The practical upshot of this meant that I was already struggling just 20km into the ride. At least the surroundings through the John Hogan rainforest were pleasant. They did not, however, provide an indication of what was to come. I have been living on the Gold Coast since 1995, and regularly riding through the Tweed Valley since 1997, and one of the constant descriptions that applies to that part of the world is "green". Evidently that is no longer the case. While the rolling hills are still pleasant, the green has been replaced by yellow in many places. One hopes that some rain will arrive in the near future to rectify this, but for now it's just the way it is.



While there was a sense of tiredness about my own ride for virtually the entire duration, the Tweed Valley is an area with which I am familiar, and my experience in these situations gave me an advantage. I maintained a consistent rhythm across the hills to Tyalgum, back to Uki and across to Stokers Siding. At this point the enjoyment returned, and I really felt good crossing the Burringbar Range to the second checkpoint at Mooball. I knew then it was just a matter of finishing off what could still be a reasonable time for a 200k.



It was at the southern end of the Tweed Coast, after negotiating the first magpie of the season, that the first problem started. A slow-leaking flat tyre, and a pump that wasn't effective. Fortunately I tested the pump before deflating the tyre, and knowing it wasn't going to work gave me the opportunity to limp to a service station and change the tyre there. That cost me time, but didn't hinder me in any other way. I rode north from Pottsville to Cabarita, turning inland and taking a slightly more complex route back to Murwillumbah for the final climb of Tomewin.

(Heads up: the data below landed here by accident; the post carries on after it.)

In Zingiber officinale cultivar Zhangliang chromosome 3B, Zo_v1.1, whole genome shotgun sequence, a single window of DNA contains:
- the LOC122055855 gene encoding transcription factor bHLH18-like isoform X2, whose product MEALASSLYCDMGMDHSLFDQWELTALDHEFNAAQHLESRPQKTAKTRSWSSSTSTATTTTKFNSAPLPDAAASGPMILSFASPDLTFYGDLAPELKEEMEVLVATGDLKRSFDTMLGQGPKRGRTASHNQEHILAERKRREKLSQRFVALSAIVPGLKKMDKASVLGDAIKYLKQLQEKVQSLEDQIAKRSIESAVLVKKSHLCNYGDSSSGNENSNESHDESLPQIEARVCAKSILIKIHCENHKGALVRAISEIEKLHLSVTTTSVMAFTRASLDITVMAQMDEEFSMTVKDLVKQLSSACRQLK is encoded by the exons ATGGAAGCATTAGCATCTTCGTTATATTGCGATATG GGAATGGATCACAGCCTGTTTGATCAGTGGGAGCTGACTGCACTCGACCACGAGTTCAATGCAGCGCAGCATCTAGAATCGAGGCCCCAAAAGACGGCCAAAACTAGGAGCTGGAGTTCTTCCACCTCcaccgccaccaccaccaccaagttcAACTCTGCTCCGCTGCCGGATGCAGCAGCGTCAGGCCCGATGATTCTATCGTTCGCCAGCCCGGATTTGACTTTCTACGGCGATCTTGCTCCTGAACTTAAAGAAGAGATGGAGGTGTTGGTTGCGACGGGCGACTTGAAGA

The southern climb of Tomewin is always a challenge, today it was done at the end of 200km and my legs were less than enthusiastic about it. The great thing about riding the extended tour of Scotland was developing the ability to maintain a constant (if not necessarily fast) rhythm. I just sat and grounded out the climb, occasionally checking the altimeter to guage how much longer I would need to sustain it. Looking back it doesn't really feel like it took all that long, and I was soon over the other side, preparing for the final descent back to Currumbin.

The reminder of the event itself was relatively uneventful. I finished with an elapsed time of around 10 hours, which is basically what I was aiming for. Take away the flat tyre and I can be more than satisfied with it. The ride home from the event gave me the opportunity to get hit by a car (as discussed in a previous post) and late on I picked up another flat tyre. I just let the air leak out as I pedalled the last two kilometres or so. I could fix it later. A long ride with two flat tyres, a magpie attack and getting hit by a car. Welcome home.

1 Comments:

Blogger dave said...

Chris, you saw first hand what I was saying about needing that Scottish rain!

Dave (Tweed Coast)

8:47 pm